posted by – 02/25/12 @ 3:05pm
Towering over Commerce Street, the FirstBank building isn’t the first venue that comes to mind when one thinks of art–and yet, the edifice is quickly becoming a model for office-building exhibitions. Through their “Art of Community” project, donors Jim and Janet Ayers are transforming what could be a serious, static environment into a who’s who of Tennessee artists: the building will features works from over 50 artists from the Volunteer State, including three of Tinney’s very own–Anna Jaap, John Folsom, and Mary Postal.
Ayers have also tapped some of Nashville’s eminent curators for the project, including Celia Walker of Vanderbilt University Libraries Special Projects, and Susan Edwards of the Frist Center for the Visual Arts. We’re so compelled by the pseudo-exhibition because it has a music festival-esque vibe to it–bringing diverse artists together under one roof–like Bonnaroo or Lollapalooza. Plus, it doesn’t hurt that you can check out works from some of our past artists, right in the heart of Nashville. Are you planning on checking out the revamped FirstBank building? Let us know in the comments section.
posted by – 02/21/12 @ 12:37pm
Paige West of West Collection asks: “How many art fairs, galleries, and studios must one visit to get a complete picture of the contemporary art scene?” We have to agree–sometimes, it’s just downright tedious staying in the loop with the year’s trendiest exhibitions. So, what’s an art hound like yourself to do? Vote! West Collection has managed to create an expansive sprawl of artists in their contest West Collects. In something that sounds like a soundbite from a 3 A.M. infomercial, West Collection crows that contest participants need only be 18 or older, and have a working painting/sculpture/photography portfolio.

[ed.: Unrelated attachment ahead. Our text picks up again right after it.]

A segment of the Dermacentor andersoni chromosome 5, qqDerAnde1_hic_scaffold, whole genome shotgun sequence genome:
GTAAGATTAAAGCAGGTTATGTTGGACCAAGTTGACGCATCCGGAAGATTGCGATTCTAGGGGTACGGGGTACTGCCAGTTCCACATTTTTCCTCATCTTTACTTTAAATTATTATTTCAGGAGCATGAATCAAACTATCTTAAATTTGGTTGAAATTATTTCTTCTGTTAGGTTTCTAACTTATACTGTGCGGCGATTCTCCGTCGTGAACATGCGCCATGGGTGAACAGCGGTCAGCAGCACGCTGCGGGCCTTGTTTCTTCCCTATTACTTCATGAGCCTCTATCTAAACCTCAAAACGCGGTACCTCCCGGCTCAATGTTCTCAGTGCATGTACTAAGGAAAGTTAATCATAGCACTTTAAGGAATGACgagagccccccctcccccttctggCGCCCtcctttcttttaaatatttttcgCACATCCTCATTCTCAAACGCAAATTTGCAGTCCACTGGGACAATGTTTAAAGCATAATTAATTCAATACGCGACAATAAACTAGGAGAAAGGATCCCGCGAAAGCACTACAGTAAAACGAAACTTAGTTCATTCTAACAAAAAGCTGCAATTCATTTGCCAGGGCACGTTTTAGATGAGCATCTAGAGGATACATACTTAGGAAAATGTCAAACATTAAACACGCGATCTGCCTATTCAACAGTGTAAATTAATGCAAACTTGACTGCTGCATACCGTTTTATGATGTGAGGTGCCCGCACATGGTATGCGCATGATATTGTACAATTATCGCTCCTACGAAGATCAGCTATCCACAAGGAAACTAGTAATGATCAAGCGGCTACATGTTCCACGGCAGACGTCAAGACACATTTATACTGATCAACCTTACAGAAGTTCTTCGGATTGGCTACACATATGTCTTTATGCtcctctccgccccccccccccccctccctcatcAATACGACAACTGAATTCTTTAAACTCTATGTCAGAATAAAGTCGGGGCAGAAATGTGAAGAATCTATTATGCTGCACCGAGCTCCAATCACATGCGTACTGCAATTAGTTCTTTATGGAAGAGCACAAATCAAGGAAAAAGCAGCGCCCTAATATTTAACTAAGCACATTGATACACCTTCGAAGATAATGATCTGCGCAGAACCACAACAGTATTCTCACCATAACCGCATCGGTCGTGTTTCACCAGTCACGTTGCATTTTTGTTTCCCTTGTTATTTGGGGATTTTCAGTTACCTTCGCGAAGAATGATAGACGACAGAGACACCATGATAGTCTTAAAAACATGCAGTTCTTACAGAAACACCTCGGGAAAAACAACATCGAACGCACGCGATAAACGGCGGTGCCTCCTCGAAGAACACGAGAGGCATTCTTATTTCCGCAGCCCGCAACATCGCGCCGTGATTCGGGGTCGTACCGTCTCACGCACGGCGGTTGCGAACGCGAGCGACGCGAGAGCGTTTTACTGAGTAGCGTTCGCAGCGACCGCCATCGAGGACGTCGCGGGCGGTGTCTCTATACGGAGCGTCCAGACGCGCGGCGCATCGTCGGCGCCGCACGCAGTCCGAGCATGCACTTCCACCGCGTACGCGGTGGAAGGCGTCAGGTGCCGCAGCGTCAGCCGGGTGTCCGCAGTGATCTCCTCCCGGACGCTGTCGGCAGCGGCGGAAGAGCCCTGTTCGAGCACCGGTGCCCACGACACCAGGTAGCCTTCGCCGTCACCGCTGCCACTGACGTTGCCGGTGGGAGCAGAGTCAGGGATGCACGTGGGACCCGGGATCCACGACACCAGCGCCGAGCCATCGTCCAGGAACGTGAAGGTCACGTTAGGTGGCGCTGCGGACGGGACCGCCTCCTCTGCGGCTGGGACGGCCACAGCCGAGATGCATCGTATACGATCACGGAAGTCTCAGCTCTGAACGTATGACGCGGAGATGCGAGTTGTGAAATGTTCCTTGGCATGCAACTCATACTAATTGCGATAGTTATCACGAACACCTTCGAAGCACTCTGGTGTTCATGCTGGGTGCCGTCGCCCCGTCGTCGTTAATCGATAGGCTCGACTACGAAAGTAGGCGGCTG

But let’s get to the important stuff. Jaq Belcher–one of our represented artists–is featured in the contest. With a prize that comes in at a cool $300,000 there’s a lot at stake. Plus, we kinda want to show our competitive side…so in the words of P. Diddy–Vote or Die. Go here to vote for Jaq, or vote on your Iphone/Ipad via the West Collects app. And don’t forget to peruse past winners here.
posted by – 01/19/12 @ 6:24pm
Remember in your elementary school art classes when the teacher would ask you to draw continuously, without picking up your pen once? Well, Vancouver-based artist Stefany Hemming makes that her M.O. Hemming works within a “strict set of formal parameters: one tool, one layer of paint, and one limited block of time.”
This paradoxically free-form and restrictive method results in fecund, seemingly never-ending nests like “Jig,” seen above. To learn more about Hemming and some of our other artists, head over to Tinney Contemporary.
posted by – 10/15/11 @ 2:32pm
Projects & insights from our community of artists at Tinney Contemporary.
Margery Amdur, a Tinney Contemporary artist:
“all people still desire to touch and be touched in very palpable ways,” however, the overwhelming majority of touching is through technology, that realm between the paradises of pristine nature and pixelated information.”
Have artists found a way to navigate the pixelated quagmire, (a.k.a. technology)? Is the “T-word” so much a expletive, or is it our newest sense, the keys to touching the human spirit?
In her newest exhibit, “Six Places in Motion” Margery Amdur embraces the pixelated wasteland and turns it into an undiscovered dimension of art, one which bridges our firmest differences, namely because it strikes at technology’s capacity: to speak in a language that can be fluent to all. After all, how markedly different are these pixelations from Da Vinci’s Vitruvian Man, or the Renaissance-era focus on symmetry, new dimensions, and a pervasive sense of harmony?
Do you think that technology can touch or trap? Let us know in the comments section below.